Restaurant traffic in gridlock: NPD
July 23, 2014
by Meat&Poultry Staff
CHICAGO – Restaurant traffic remained flat and below pre-recession levels, reflecting penny-wise consumers' tendency to cap their dining-out occasions, The NPD Group reported. NPD is a leading global information company.
US consumers made approximately 61 billion visits to restaurants in the year ending May 2014, and that figure hasn't changed significantly. NPD is forecasting miniscule growth in restaurant traffic — less than 1 percent annually over the next several years.
“There are some fundamental shifts in how consumers, particularly low and middle-income consumers, address their discretionary spending,” said Bonnie Riggs, NPD’s restaurant industry analyst. “Similar to the stalled growth other retail sectors are experiencing, restaurants are being negatively impacted by a large segment of the population who are watching their discretionary spending closely. Going to a restaurant is a nice-to-have and not a need-to-have. ”
NPD noted a variety of trends at work in the foodservice segment. Visits to mid-scale/family dining and casual dining restaurants have been in decline since before the recession, according to NPD research. Lunch and dinner dayparts, which represent two-thirds of all industry visits, have experienced traffic declines over the past several years.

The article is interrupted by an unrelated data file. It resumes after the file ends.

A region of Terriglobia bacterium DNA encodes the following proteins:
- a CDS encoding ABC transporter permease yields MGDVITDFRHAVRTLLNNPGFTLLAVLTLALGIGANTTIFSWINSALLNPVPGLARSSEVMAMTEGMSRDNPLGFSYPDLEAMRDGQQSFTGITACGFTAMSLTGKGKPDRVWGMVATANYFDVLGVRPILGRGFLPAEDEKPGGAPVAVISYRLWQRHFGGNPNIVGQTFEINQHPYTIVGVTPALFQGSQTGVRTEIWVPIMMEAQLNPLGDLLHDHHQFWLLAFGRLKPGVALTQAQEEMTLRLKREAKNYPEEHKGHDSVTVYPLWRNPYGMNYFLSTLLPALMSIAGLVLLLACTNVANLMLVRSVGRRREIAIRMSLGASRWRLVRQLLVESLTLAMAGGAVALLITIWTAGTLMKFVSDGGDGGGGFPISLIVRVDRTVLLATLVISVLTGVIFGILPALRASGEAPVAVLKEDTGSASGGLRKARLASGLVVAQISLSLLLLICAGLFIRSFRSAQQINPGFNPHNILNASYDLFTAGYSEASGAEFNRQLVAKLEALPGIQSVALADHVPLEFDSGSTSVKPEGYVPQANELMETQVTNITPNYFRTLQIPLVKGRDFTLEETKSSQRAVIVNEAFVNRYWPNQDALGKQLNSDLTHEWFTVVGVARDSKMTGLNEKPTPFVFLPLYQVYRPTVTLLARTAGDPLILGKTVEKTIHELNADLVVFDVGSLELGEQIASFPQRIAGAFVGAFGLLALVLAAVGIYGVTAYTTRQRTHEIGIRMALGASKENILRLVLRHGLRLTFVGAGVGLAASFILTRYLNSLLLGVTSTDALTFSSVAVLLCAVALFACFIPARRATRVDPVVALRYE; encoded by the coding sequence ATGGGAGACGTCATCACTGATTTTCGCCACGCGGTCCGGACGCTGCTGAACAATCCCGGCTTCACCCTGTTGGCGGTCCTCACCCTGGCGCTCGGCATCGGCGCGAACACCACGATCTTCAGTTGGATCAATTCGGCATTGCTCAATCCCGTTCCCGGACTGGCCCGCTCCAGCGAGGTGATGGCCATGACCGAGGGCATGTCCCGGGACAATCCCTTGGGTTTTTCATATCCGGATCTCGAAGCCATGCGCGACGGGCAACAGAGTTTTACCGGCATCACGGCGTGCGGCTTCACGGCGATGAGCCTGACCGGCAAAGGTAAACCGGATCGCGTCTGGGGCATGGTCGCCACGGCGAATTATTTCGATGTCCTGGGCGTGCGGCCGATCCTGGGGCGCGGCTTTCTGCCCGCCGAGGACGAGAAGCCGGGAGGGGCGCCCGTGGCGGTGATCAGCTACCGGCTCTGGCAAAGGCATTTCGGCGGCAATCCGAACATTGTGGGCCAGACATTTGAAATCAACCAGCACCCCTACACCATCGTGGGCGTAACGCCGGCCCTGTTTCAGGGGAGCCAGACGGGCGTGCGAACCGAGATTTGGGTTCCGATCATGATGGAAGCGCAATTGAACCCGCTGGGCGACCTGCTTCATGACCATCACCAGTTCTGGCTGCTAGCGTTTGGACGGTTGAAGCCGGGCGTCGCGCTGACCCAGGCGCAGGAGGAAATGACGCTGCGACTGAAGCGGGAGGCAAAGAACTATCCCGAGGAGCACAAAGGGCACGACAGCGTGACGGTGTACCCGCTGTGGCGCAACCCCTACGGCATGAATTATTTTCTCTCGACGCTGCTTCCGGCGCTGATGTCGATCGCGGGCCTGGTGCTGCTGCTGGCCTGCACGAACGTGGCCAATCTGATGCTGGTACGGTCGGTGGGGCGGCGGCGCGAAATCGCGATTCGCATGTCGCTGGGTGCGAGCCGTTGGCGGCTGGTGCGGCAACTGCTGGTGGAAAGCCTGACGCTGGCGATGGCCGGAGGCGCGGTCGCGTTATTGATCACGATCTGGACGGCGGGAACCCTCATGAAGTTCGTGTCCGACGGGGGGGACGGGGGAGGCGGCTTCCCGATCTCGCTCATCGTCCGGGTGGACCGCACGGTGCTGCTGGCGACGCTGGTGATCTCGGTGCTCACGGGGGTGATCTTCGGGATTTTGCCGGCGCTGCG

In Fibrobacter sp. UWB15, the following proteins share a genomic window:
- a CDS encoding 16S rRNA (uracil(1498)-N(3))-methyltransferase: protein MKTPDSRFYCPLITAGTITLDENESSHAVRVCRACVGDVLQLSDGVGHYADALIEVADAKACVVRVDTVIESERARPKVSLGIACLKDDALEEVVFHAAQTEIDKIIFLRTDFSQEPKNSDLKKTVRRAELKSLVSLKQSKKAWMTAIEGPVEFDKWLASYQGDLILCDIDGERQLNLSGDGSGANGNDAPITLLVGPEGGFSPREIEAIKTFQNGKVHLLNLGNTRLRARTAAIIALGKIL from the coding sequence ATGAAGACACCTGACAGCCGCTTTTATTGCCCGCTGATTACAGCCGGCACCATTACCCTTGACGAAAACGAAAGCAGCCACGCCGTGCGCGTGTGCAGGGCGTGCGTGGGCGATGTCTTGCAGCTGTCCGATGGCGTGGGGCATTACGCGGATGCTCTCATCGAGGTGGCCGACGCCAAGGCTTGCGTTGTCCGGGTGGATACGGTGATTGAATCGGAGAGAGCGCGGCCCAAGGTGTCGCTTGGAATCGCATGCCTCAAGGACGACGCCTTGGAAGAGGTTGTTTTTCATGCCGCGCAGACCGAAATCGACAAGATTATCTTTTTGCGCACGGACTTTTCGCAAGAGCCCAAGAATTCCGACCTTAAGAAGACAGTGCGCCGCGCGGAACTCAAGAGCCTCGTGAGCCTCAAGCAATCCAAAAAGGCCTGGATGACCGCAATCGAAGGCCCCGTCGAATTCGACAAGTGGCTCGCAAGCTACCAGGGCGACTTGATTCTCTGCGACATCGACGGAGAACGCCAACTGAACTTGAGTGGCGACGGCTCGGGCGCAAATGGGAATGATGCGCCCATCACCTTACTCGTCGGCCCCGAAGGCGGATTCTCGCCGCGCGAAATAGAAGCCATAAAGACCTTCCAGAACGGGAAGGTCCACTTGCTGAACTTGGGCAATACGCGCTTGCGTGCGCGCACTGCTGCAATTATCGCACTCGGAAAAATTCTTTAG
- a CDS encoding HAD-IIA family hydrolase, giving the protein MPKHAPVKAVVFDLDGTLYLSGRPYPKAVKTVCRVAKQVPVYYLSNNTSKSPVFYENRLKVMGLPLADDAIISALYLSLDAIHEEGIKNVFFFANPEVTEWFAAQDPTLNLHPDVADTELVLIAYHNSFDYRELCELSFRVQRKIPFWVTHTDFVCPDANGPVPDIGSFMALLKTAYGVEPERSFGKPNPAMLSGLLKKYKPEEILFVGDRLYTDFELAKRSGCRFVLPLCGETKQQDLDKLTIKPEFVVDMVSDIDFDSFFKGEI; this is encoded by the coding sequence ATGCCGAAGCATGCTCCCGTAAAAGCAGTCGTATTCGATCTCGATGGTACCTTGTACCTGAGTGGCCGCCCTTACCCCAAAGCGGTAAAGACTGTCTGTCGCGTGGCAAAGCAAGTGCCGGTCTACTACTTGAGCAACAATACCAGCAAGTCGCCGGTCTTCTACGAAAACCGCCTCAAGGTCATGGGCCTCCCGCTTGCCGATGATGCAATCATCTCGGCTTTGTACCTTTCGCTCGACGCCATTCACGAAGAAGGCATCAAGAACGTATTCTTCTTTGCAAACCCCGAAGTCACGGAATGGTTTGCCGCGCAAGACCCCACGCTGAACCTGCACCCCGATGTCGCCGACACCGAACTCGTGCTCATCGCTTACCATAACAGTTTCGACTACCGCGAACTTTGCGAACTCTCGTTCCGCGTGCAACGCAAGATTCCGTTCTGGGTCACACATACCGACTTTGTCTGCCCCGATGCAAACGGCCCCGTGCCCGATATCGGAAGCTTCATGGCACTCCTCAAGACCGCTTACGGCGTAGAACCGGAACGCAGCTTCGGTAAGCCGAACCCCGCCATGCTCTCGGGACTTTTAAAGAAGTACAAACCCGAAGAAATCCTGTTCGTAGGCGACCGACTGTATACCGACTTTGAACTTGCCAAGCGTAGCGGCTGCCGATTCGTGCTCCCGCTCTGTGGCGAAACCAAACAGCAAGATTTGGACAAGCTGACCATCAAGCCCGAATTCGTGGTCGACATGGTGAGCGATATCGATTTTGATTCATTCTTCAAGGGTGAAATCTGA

Additionally, consumers, ages 25-49, dropped a total of 44 annual visits per person over the last three years. More recently, visits to hamburger quick-service restaurants have slowed, falling 2 percent in the year ending May 2014.
But foodservice options that are doing well offer less expensive options, save consumers money or offer perceived value, NPD reported. Visits during the breakfast daypart have increased during the last three years, while traffic driven by deals or discounts gained 5 percent in the year ending May 2014 period. Non-deal visits declined 2 percent. Also, fast-casual quick service restaurants continue to see traffic growth.
“The restaurant industry is not going to see the strong growth it did prior to the recession in the near future. Consumer attitudes and behaviors have changed and may have changed for good,” Riggs said. “Margins are being squeezed and it’s a battle for share, but the fact remains that US consumers still make billions of visits to restaurants each year. It’s a matter of staying in touch with the reasons why they visit and providing them the experience they want when they do eat out.”